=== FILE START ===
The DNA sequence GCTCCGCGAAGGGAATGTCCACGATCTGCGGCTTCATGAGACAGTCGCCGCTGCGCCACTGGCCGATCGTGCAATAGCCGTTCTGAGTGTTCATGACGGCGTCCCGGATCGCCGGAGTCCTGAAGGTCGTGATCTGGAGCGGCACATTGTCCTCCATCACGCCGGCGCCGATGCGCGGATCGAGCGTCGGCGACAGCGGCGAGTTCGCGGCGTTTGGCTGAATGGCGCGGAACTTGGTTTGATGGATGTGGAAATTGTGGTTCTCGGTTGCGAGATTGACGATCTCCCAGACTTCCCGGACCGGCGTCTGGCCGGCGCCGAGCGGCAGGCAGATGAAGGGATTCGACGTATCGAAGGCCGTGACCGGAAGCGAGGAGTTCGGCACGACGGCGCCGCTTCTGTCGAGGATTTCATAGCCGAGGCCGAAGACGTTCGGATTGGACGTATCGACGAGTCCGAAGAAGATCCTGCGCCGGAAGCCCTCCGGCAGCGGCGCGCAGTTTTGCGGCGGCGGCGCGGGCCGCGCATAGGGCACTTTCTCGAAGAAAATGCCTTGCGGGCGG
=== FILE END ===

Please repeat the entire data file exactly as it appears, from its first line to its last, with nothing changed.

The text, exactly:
The DNA sequence GCTCCGCGAAGGGAATGTCCACGATCTGCGGCTTCATGAGACAGTCGCCGCTGCGCCACTGGCCGATCGTGCAATAGCCGTTCTGAGTGTTCATGACGGCGTCCCGGATCGCCGGAGTCCTGAAGGTCGTGATCTGGAGCGGCACATTGTCCTCCATCACGCCGGCGCCGATGCGCGGATCGAGCGTCGGCGACAGCGGCGAGTTCGCGGCGTTTGGCTGAATGGCGCGGAACTTGGTTTGATGGATGTGGAAATTGTGGTTCTCGGTTGCGAGATTGACGATCTCCCAGACTTCCCGGACCGGCGTCTGGCCGGCGCCGAGCGGCAGGCAGATGAAGGGATTCGACGTATCGAAGGCCGTGACCGGAAGCGAGGAGTTCGGCACGACGGCGCCGCTTCTGTCGAGGATTTCATAGCCGAGGCCGAAGACGTTCGGATTGGACGTATCGACGAGTCCGAAGAAGATCCTGCGCCGGAAGCCCTCCGGCAGCGGCGCGCAGTTTTGCGGCGGCGGCGCGGGCCGCGCATAGGGCACTTTCTCGAAGAAAATGCCTTGCGGGCGG